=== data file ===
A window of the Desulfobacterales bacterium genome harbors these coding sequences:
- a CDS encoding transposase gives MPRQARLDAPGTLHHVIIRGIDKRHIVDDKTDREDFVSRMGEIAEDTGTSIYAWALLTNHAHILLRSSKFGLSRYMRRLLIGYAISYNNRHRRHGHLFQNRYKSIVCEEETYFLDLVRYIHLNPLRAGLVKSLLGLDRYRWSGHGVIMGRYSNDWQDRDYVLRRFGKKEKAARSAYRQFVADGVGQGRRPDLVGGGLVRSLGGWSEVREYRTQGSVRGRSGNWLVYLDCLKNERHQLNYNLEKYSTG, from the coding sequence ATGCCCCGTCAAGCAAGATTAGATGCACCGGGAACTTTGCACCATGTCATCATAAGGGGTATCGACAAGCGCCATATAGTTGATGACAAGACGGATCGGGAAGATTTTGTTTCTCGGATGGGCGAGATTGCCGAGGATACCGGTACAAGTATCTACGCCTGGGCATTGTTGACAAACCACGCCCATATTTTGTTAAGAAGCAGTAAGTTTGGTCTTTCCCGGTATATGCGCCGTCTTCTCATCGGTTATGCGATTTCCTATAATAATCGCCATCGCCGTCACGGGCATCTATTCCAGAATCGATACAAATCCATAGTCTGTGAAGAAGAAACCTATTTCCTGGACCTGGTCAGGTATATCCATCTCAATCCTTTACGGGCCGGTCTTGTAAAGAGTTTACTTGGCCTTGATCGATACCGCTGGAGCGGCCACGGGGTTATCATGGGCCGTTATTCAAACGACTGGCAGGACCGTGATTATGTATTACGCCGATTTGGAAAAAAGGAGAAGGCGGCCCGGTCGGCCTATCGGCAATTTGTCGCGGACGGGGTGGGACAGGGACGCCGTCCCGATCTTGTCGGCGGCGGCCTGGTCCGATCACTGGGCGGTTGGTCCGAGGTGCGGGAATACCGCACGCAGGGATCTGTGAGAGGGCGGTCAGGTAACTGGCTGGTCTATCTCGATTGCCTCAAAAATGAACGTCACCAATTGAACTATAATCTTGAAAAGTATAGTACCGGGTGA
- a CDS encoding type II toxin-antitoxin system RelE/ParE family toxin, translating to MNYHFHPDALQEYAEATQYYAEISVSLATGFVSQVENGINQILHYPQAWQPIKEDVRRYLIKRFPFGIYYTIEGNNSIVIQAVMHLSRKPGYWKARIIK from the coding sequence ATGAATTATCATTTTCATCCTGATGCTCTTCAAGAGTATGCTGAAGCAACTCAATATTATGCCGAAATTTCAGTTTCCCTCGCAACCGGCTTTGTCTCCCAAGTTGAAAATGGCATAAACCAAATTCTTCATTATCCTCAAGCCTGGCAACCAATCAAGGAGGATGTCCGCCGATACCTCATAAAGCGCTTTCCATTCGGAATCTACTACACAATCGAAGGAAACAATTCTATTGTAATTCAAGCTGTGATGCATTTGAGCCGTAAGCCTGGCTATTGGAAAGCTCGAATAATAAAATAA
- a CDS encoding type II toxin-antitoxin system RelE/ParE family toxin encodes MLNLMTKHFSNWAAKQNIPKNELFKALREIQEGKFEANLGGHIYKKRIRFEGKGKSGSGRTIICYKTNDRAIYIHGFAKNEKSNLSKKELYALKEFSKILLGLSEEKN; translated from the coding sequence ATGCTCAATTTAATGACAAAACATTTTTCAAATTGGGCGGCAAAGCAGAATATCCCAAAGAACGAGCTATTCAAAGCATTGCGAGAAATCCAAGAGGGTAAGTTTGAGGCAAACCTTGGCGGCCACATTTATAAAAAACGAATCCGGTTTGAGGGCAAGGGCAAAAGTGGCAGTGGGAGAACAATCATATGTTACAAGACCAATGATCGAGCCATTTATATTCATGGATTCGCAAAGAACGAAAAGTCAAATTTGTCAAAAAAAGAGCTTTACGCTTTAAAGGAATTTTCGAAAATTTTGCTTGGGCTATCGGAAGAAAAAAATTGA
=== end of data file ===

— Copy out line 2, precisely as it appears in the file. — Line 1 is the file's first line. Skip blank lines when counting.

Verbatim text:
- a CDS encoding transposase gives MPRQARLDAPGTLHHVIIRGIDKRHIVDDKTDREDFVSRMGEIAEDTGTSIYAWALLTNHAHILLRSSKFGLSRYMRRLLIGYAISYNNRHRRHGHLFQNRYKSIVCEEETYFLDLVRYIHLNPLRAGLVKSLLGLDRYRWSGHGVIMGRYSNDWQDRDYVLRRFGKKEKAARSAYRQFVADGVGQGRRPDLVGGGLVRSLGGWSEVREYRTQGSVRGRSGNWLVYLDCLKNERHQLNYNLEKYSTG, from the coding sequence ATGCCCCGTCAAGCAAGATTAGATGCACCGGGAACTTTGCACCATGTCATCATAAGGGGTATCGACAAGCGCCATATAGTTGATGACAAGACGGATCGGGAAGATTTTGTTTCTCGGATGGGCGAGATTGCCGAGGATACCGGTACAAGTATCTACGCCTGGGCATTGTTGACAAACCACGCCCATATTTTGTTAAGAAGCAGTAAGTTTGGTCTTTCCCGGTATATGCGCCGTCTTCTCATCGGTTATGCGATTTCCTATAATAATCGCCATCGCCGTCACGGGCATCTATTCCAGAATCGATACAAATCCATAGTCTGTGAAGAAGAAACCTATTTCCTGGACCTGGTCAGGTATATCCATCTCAATCCTTTACGGGCCGGTCTTGTAAAGAGTTTACTTGGCCTTGATCGATACCGCTGGAGCGGCCACGGGGTTATCATGGGCCGTTATTCAAACGACTGGCAGGACCGTGATTATGTATTACGCCGATTTGGAAAAAAGGAGAAGGCGGCCCGGTCGGCCTATCGGCAATTTGTCGCGGACGGGGTGGGACAGGGACGCCGTCCCGATCTTGTCGGCGGCGGCCTGGTCCGATCACTGGGCGGTTGGTCCGAGGTGCGGGAATACCGCACGCAGGGATCTGTGAGAGGGCGGTCAGGTAACTGGCTGGTCTATCTCGATTGCCTCAAAAATGAACGTCACCAATTGAACTATAATCTTGAAAAGTATAGTACCGGGTGA